My daughter was born with a hole in her heart.
More specifically, she was born with Atrial Septal Defect (ASD), a hole between the upper champers of her heart. She also had Patent Ductus Arteriosus (PDA), where the tube that circumvents the irrelevant prenatal lungs remains open after birth.
We were lucky though. Her heart problems cleared up on their own — the PDA within months, and the ASD before she turned five. She had a followup echocardiogram when she turned twelve, and she was officially declared no longer a cardio patient.
This week she had her first well-child checkup since moving to Canada (Hurrah!!! Our children actually have a doctor now! A wonderful doctor!!!).
Unfortunately, the doctor heard something not quite right in her heart. He referred her to a cardiologist for an echo.
Yep. She’s a cardio patient again.
I know this development is frightening. I know it means we could be dealing with open heart surgery after all, like so many of our friends. I know it would be normal and completely understandable for me to be in tatters emotionally.
But I’m not. I’ve been through so much stress in the past four years or so, and I’m dealing with a couple of pretty major issues in my family of origin right now.
I just don’t have any energy to expend on things that might happen. When the time comes, if there’s a need for panic and worry, I’ll panic and worry then.
Thing is … I’ve never felt she was ours, the way a typical child is. I’ve always felt she was only on loan to us.
There are sooo many things that can go wrong with Down syndrome. Children with Down syndrome are eleven times more likely to get leukemia, for instance (though we’re past the age where that’s most likely).
Even if she has a long, healthy life, the average lifespan for a person with Down syndrome is only fifty years — and that’s if they survive the first ten.
Yes, I was a geriatric mother (God, I hate that phrase!), but the women in my family tend to live a long time, and I’ll only be eighty-five when she turns fifty. So I’ve known since she was a few months old that I will probably outlive her.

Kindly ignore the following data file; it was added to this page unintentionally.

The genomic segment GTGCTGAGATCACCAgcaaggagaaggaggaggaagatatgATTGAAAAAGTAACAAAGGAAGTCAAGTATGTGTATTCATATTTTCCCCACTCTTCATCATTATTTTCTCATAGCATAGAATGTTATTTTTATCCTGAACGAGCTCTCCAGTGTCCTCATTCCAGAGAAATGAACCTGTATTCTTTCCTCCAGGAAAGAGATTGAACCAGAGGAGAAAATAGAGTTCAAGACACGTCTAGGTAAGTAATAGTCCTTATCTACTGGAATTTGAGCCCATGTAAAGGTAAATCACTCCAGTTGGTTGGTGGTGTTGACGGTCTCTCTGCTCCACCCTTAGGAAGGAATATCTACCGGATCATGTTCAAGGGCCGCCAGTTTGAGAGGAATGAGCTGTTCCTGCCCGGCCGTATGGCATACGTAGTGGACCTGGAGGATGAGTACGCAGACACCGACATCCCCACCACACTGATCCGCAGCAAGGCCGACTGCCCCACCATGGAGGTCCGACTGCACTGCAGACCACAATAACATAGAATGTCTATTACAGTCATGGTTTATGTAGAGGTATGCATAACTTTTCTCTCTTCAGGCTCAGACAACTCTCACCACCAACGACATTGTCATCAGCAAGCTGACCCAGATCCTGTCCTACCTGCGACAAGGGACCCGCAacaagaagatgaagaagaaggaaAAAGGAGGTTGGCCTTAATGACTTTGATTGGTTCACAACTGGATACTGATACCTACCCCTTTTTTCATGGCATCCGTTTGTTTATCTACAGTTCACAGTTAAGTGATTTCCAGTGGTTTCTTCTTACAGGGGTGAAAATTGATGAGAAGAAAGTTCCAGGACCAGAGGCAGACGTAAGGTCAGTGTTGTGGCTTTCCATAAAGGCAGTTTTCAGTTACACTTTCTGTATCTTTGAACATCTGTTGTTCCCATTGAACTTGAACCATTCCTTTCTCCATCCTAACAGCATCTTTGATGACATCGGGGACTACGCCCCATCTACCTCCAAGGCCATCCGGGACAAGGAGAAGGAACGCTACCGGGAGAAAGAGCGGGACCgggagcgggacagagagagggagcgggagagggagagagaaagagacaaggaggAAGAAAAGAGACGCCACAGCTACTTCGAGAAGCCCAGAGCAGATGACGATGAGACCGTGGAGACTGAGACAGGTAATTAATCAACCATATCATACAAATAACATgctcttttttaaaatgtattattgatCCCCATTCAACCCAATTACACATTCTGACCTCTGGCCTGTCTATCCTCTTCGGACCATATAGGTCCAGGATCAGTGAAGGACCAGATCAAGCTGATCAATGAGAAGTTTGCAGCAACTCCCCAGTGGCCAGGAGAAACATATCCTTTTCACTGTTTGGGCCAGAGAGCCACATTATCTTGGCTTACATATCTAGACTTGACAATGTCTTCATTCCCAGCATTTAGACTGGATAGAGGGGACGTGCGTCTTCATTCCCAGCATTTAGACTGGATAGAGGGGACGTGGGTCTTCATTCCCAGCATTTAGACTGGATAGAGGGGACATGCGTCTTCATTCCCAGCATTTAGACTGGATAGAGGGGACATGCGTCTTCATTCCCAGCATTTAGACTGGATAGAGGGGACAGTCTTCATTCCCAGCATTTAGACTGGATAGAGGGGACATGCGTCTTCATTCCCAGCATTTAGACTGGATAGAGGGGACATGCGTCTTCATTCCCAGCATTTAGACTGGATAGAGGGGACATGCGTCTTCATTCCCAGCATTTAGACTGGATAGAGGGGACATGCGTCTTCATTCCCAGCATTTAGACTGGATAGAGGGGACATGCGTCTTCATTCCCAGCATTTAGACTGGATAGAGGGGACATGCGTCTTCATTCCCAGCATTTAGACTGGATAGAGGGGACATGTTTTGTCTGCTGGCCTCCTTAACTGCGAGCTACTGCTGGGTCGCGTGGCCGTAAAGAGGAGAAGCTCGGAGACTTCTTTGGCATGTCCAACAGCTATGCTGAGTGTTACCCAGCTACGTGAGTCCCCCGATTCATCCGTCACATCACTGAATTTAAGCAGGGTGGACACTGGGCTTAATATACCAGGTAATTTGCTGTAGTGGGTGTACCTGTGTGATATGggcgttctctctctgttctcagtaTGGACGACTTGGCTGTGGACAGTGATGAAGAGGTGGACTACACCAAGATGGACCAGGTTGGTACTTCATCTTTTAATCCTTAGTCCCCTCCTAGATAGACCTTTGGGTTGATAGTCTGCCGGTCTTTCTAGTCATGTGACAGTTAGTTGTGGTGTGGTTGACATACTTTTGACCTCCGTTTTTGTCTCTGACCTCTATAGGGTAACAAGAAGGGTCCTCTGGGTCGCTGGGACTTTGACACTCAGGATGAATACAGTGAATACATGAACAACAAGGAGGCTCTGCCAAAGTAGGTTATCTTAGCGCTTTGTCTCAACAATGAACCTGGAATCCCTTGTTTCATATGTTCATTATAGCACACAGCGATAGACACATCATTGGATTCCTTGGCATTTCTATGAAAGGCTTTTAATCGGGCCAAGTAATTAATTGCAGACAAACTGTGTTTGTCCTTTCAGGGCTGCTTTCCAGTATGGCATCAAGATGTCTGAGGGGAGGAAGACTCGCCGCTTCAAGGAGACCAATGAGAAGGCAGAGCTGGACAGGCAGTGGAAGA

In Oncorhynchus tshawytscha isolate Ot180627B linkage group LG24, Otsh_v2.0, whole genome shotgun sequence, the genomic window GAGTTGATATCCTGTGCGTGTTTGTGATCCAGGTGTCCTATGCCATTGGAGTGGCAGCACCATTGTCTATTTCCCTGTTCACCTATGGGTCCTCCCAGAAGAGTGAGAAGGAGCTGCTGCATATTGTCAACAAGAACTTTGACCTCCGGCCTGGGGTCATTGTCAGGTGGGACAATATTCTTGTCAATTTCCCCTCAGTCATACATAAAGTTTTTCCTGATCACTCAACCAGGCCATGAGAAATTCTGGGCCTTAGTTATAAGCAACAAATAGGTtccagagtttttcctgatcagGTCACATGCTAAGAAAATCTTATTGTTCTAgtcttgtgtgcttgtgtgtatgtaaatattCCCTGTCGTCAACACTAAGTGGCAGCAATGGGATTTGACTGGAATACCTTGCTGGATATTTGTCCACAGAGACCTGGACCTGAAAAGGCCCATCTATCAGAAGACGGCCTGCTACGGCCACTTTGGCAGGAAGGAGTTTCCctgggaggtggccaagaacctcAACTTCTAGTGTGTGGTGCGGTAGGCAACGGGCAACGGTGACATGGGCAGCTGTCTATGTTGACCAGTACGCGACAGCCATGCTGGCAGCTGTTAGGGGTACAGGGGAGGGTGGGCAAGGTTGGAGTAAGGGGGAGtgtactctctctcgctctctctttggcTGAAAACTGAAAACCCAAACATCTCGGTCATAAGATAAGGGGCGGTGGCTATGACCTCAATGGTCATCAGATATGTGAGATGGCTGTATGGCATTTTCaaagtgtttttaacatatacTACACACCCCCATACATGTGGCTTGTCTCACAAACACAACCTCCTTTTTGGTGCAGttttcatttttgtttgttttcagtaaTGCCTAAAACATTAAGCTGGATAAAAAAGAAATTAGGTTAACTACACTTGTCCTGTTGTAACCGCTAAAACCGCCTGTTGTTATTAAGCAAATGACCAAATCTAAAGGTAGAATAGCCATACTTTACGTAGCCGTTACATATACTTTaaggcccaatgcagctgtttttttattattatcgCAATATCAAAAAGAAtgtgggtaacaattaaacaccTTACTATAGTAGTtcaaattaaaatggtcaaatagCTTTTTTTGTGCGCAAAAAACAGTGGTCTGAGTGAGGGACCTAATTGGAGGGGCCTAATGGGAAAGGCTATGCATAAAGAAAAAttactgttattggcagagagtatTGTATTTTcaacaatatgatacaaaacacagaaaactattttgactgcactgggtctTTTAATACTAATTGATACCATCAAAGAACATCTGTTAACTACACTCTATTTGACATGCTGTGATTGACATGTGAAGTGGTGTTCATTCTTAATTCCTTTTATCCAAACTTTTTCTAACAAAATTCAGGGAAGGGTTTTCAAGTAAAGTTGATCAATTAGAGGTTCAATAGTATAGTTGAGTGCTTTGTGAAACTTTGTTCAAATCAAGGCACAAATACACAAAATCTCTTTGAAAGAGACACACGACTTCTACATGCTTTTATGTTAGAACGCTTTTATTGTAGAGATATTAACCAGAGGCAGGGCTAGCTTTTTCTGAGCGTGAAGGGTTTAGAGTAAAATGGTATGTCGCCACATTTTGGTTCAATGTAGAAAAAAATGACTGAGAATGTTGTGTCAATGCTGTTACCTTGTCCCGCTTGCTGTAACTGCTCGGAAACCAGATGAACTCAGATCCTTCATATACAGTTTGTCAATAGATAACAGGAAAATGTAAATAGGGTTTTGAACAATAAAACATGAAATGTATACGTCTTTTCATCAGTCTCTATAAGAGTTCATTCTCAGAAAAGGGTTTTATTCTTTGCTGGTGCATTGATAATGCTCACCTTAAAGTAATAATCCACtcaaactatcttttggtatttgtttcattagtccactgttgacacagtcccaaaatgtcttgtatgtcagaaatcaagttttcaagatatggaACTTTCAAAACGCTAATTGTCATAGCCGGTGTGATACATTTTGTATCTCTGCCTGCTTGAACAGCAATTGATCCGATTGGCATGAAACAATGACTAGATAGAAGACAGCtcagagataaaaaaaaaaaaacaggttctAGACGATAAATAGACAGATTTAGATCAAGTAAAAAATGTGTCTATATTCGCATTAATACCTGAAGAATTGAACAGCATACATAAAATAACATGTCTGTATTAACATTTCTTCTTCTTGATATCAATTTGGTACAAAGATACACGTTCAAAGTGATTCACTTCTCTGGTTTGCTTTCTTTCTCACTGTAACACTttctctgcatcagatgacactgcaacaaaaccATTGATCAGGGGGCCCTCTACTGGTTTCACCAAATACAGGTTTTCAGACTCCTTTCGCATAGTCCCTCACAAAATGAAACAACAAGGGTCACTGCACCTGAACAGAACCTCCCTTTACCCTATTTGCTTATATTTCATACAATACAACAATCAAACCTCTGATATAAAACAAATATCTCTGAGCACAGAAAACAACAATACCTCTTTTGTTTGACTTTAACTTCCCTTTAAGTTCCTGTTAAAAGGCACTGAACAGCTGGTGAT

The truth is, our children are always only on loan in reality. We all know logically that any one — including our children — could die at any moment, but we don’t feel it. In fact, when a parent does lose a child, you’ll hear people say it’s not supposed to happen that way. Children are supposed to outlive their parents!
But that sort of magical thinking is a luxury not available to parents with medically fragile children. We live with the knowledge that every single day with the child is a precious gift of grace.
That knowledge is one of the greatest gifts our “imperfect” children bring.
“There is a crack in everything,” Leonard Cohen sings. “That’s how the light gets in.”
It is in the brokenness — the hole I’m picturing in my daughter’s heart — that I can see the sweetness in every ordinary day, even in the days that weigh heavy.
“Shatter yourself in a thousand little pieces, and reassemble them,” Rebelle Society posted today in an entry called Solace for the Broken: The Power of Cracks and Holes. “We are more beautiful for being broken.”
When my daughter was born, I accepted the burden of knowing I would outlive her. Today I choose again to break my own heart open wide.
I choose to let the light in.